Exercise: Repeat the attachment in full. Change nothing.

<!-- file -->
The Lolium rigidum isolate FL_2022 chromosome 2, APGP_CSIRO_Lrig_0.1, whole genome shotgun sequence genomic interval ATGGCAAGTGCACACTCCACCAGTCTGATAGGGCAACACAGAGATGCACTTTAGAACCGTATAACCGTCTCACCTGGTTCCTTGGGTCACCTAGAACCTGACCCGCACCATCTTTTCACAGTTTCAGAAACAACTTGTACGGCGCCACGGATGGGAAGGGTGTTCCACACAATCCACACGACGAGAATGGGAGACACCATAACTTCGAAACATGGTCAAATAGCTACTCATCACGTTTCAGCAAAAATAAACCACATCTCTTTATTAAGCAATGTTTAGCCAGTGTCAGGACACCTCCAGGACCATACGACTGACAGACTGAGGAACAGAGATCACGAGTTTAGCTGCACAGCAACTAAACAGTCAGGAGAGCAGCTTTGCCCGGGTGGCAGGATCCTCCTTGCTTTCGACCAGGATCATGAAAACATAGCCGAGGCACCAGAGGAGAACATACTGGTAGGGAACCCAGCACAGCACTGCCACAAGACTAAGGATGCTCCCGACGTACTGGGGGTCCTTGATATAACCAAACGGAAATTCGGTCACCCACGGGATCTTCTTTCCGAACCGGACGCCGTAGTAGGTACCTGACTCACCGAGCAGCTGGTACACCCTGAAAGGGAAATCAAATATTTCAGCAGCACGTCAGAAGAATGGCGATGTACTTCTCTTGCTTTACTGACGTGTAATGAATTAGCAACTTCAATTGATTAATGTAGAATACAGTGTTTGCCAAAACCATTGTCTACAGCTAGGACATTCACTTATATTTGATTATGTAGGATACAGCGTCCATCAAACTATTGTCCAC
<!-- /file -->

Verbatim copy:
The Lolium rigidum isolate FL_2022 chromosome 2, APGP_CSIRO_Lrig_0.1, whole genome shotgun sequence genomic interval ATGGCAAGTGCACACTCCACCAGTCTGATAGGGCAACACAGAGATGCACTTTAGAACCGTATAACCGTCTCACCTGGTTCCTTGGGTCACCTAGAACCTGACCCGCACCATCTTTTCACAGTTTCAGAAACAACTTGTACGGCGCCACGGATGGGAAGGGTGTTCCACACAATCCACACGACGAGAATGGGAGACACCATAACTTCGAAACATGGTCAAATAGCTACTCATCACGTTTCAGCAAAAATAAACCACATCTCTTTATTAAGCAATGTTTAGCCAGTGTCAGGACACCTCCAGGACCATACGACTGACAGACTGAGGAACAGAGATCACGAGTTTAGCTGCACAGCAACTAAACAGTCAGGAGAGCAGCTTTGCCCGGGTGGCAGGATCCTCCTTGCTTTCGACCAGGATCATGAAAACATAGCCGAGGCACCAGAGGAGAACATACTGGTAGGGAACCCAGCACAGCACTGCCACAAGACTAAGGATGCTCCCGACGTACTGGGGGTCCTTGATATAACCAAACGGAAATTCGGTCACCCACGGGATCTTCTTTCCGAACCGGACGCCGTAGTAGGTACCTGACTCACCGAGCAGCTGGTACACCCTGAAAGGGAAATCAAATATTTCAGCAGCACGTCAGAAGAATGGCGATGTACTTCTCTTGCTTTACTGACGTGTAATGAATTAGCAACTTCAATTGATTAATGTAGAATACAGTGTTTGCCAAAACCATTGTCTACAGCTAGGACATTCACTTATATTTGATTATGTAGGATACAGCGTCCATCAAACTATTGTCCAC